SUDEP Action

Making every epilepsy death count
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Maisie was a happy child and a happy young adult, it is simply impossible to summarise, in just a few words, such a short, yet fulfilled life. She was bright, kind, and intelligent and characterised by her smile and amazing hair, which always drew comment. Maisie was only 22 when she died in her sleep following a catastrophic seizure on 26th January 2019.

Maisie was the middle of three children with brothers Tom and Freddie either side of her. The three of them had a fantastic relationship as they grew up and this continued as they became adults. Maisie loved school, she ‘picked up’ some lovely friends along the way who remained in her life, even when their lives moved in different directions. She played football for Burnham Ramblers and at Leeds University where she spent three happy years studying politics and developing a circle of close and loyal friends. Over the years, Maisie attended many gigs, sporting events and festivals, keeping every ticket and wristband as a permanent record of how much she packed into her short life.

By the time of her funeral, we could see just how many friends she had ‘collected along the way' with the crematorium literally bursting at the seams, with so many people wanting to pay their respects to a young lady who was truly beautiful inside and out.

Maisie was genuinely interested and active in the political world, vigorously sharing her opinions and picketing people in the high streets of Essex to use their votes. She was much loved by her parents who enjoyed happy holidays with her in many locations; Northeast Greece being a particular favourite, which will forever hold an extra special place in our hearts. Maisie was the best daughter, granddaughter, sister, and niece that anyone could wish for.  She was also an involved and patient cousin, spending much time with her younger cousins and socialising with the older ones.

Her epilepsy started whilst she was at Leeds University, in the November of her first year (2016). The medical advice was that this was not unusual and there was a 50:50 chance of it reoccurring. She had a variety of tests which showed nothing untoward. A year later she had another seizure and was put on medication and given advice about how to manage the condition; protect your sleep, avoid stress, and take it easy if ‘partying’. We learnt that epilepsy is not an exact science and diagnosis is not straightforward.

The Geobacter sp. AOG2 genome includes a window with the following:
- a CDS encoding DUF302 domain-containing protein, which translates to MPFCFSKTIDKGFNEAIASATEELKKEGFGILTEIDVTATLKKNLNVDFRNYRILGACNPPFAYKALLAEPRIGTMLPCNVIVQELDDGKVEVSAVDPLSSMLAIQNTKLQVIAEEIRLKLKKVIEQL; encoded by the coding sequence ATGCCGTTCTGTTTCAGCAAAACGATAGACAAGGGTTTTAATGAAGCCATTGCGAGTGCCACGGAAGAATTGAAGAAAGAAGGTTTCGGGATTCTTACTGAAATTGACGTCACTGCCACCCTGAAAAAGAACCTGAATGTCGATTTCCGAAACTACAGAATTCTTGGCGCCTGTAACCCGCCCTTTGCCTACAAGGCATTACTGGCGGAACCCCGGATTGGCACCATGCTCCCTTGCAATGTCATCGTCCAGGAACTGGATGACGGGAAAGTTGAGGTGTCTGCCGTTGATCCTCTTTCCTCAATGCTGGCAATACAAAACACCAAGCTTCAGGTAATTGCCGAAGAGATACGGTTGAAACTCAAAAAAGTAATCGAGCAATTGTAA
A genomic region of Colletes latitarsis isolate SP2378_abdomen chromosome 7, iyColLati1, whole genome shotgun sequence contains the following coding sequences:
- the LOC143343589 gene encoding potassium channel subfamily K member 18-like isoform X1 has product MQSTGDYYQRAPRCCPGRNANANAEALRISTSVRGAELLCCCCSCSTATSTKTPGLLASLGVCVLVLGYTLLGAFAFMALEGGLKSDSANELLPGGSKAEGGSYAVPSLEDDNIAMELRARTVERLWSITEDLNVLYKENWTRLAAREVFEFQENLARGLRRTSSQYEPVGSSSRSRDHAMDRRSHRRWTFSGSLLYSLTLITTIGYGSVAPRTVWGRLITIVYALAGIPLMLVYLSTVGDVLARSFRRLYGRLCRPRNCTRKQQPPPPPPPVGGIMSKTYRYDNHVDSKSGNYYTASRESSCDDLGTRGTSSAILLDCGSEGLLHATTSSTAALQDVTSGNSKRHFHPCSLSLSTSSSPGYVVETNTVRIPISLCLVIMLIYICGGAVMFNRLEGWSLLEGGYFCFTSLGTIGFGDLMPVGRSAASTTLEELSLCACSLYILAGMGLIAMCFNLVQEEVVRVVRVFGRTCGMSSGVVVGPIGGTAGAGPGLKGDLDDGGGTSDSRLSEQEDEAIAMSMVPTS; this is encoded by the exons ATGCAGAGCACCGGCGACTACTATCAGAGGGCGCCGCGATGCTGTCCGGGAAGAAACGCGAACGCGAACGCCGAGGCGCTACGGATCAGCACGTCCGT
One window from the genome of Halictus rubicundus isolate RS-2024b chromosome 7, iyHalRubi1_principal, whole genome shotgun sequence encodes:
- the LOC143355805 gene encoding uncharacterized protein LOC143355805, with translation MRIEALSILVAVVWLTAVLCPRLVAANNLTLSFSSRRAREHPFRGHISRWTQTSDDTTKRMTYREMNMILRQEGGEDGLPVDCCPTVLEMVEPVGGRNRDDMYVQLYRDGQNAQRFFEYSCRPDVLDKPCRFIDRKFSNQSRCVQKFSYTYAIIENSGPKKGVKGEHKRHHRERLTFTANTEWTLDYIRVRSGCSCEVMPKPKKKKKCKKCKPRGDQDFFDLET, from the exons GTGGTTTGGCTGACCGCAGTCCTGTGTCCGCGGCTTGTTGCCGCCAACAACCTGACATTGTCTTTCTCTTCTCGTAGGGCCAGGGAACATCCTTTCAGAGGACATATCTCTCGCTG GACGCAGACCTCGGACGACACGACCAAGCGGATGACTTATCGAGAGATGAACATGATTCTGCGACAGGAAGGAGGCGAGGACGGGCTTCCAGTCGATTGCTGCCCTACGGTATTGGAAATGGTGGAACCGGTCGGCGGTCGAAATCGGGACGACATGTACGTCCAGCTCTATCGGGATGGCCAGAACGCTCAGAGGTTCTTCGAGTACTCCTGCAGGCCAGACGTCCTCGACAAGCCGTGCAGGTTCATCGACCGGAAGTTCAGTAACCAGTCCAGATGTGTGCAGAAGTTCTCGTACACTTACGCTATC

After she graduated, the frequency of the seizures increased to quarterly and then, monthly, and fortnightly towards the end of her life. Maisie was seen by a consultant at Southend Hospital in December 2018, who changed the definition of her epilepsy slightly and recommended an EEG, which she had early in January 2019. Her father attended these consultations and heard first-hand Maisie explain to the consultant how the seizures were becoming more frequent. The consultant did not mention the risk of SUDEP, and we have subsequently and painfully learnt, that an increase in the frequency of the seizures can be a potential precursor to a SUDEP, especially for this age-group. The consultant advised us that there was a 1:1,000 chance of death through epilepsy which certainly focused our attention and Maisie made changes to her diet (for example, foods that slowly release energy), began an exercise regime, religiously took her medication (setting reminders on her phone, iPad and computer) and kept a diary of what she was eating and how she was feeling. This diary gave us an insight into how she was feeling in the weeks before her death and provided us with some comfort, with the knowledge that she was taking her condition seriously and doing all she could to follow seizure management advice. 

Tragically, Maisie died at home in her sleep as the result of an epileptic seizure, whilst we were waiting for the results of the EEG. These results subsequently indicated a further slight change in the diagnosis. 

For Maisie, sadly, this wasn’t enough, and we are left wondering why the professional medical advice fell short and why the first time that most people hear about the reality of SUDEP is when they have lost a loved one. Her symptoms of an increase in the frequency of seizures are classic warning signs of a potential SUDEP  (Maisie only ever had a dozen seizures) so we asked ourselves; Should she have been left to sleep alone? Should she have worn an alarm? What interventions could be made during a seizure? In hindsight, we simply didn’t know these were questions we should have asked.

Maisie is missed desperately by everyone who knew her. The 26th of January 2022 will be the third anniversary of the passing of our beautiful, happy, kind and loving girl. Her friends are having to learn, far too young, how to deal with the grief of losing a lively, passionate, and fun-loving friend.

All of us know that Maisie enriched our lives in so many ways and we are determined to ensure that through her loss, positive changes will happen. The Maisie Tothill Foundation has been set up in her memory by her family who are determined to make a difference to the lives of young people and their families by continuing to promote the causes that were so important to Maisie. 

The Maisie Tothill Foundation has been supporting  SUDEP Action through fundraising and engaging with politicians to help make ‘that difference’.  

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